8 Quality According to FME Education Roadmap there is a 44% shortfall in number of teaching staff in universities NUC has increased teacher/student ratio Research limited due to poor funding and poor management of funds and inadequate research infrastructure Physical infrastructure is weak and outdated ICT weak 80:20 enrolment mix in favour of sciences not being met Curricula not relevant to world of work

9 Graduate Employability “.. Three out ten graduates of higher education are not working. A highly educated Nigerian is not significantly more likely to find work than one with no education at all. Many are also forced to accept jobs that do not use their qualifications to the full. Many educated men and women can only find marginal employment in sales, agriculture or manual labour…” Source: Next Generation Report, British Council/Harvard School of Public Health, pp29-30

10 Nigeria’s Education Roadmap FME 2009 The Federal Ministry of Education has produced a one-year plan to cover the duration of the current Government’s mandate, out of the ten-year vision blueprint and the Ministry’s Roadmap for the Nigerian Education Sector. This plan (FME 2010) contains several initiatives to cover the six prioritised areas of Access and equity Standards and quality assurance Teacher education and development Funding Technical and vocational education and training Strengthening the institutional management of education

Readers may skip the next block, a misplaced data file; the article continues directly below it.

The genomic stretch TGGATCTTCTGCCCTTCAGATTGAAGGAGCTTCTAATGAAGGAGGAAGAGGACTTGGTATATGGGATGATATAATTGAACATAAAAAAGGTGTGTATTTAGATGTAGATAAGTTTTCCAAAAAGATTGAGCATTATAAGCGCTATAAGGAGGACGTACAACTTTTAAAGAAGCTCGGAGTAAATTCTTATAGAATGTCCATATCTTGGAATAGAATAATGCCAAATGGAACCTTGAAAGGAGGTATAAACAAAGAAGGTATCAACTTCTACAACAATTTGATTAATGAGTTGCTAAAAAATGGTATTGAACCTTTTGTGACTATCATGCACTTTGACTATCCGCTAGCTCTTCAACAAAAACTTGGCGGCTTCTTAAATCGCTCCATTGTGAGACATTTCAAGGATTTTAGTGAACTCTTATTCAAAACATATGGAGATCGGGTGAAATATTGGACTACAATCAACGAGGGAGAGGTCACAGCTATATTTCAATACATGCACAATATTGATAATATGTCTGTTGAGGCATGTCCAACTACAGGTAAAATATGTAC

11 British Council Activities 1. Policy Support for developing guidelines for ODL Support for developing guidelines for CBHE. The guidelines recognise three different models of cross border provision: - Twinning/Articulation Model - Branch Campus Model - Open and Distance Learning Model

12 British Council Activities 1. Partnership 11 DelPHE partnerships (funded by DFID) 12 EPA partnerships (funded by DBIS) 8 PMI partnerships 6 CBHE partnerships been approved with British Universities as part of pilot ODL partnership to build capacity between NUC/OU and BC 7 AKTP partnerships

13 Opportunities 1. Access and Equity ( CBHE) 2. Capacity building for new universities 3. Curriculum development and QA 4. ICT Deployment 5. Entrepreneurial studies and graduate employability 6. Faculty and student exchange 7. Research and Development Collaboration

14 UK Market: showing Nigeria’s growth from 2002 HE Source: HESA, 2011

15 Funding opportunities limited 1. Nigerian Universities/NUC 2. PDTF/ETF – infrastructure/staff/student capacity building focussed 3. Donors UNESCO – TVET revitalisation project in partnership with NBTE World bank 180 million USD STEP- B project aims to improve teaching and learning of science and technology in Federal institutions at senior secondary and tertiary level DFID - DelPHE

16 CBHE Partnerships/Articulation Offer capacity building for Nigerian Universities in area of staff and curriculum Improve quality in Nigerian HE Increased student flows to the UK Understanding and trust needs to be built around CBHE Partnership in Nigeria is not a quick win – will require significant up front investment but should also bring long term returns

17 Thank you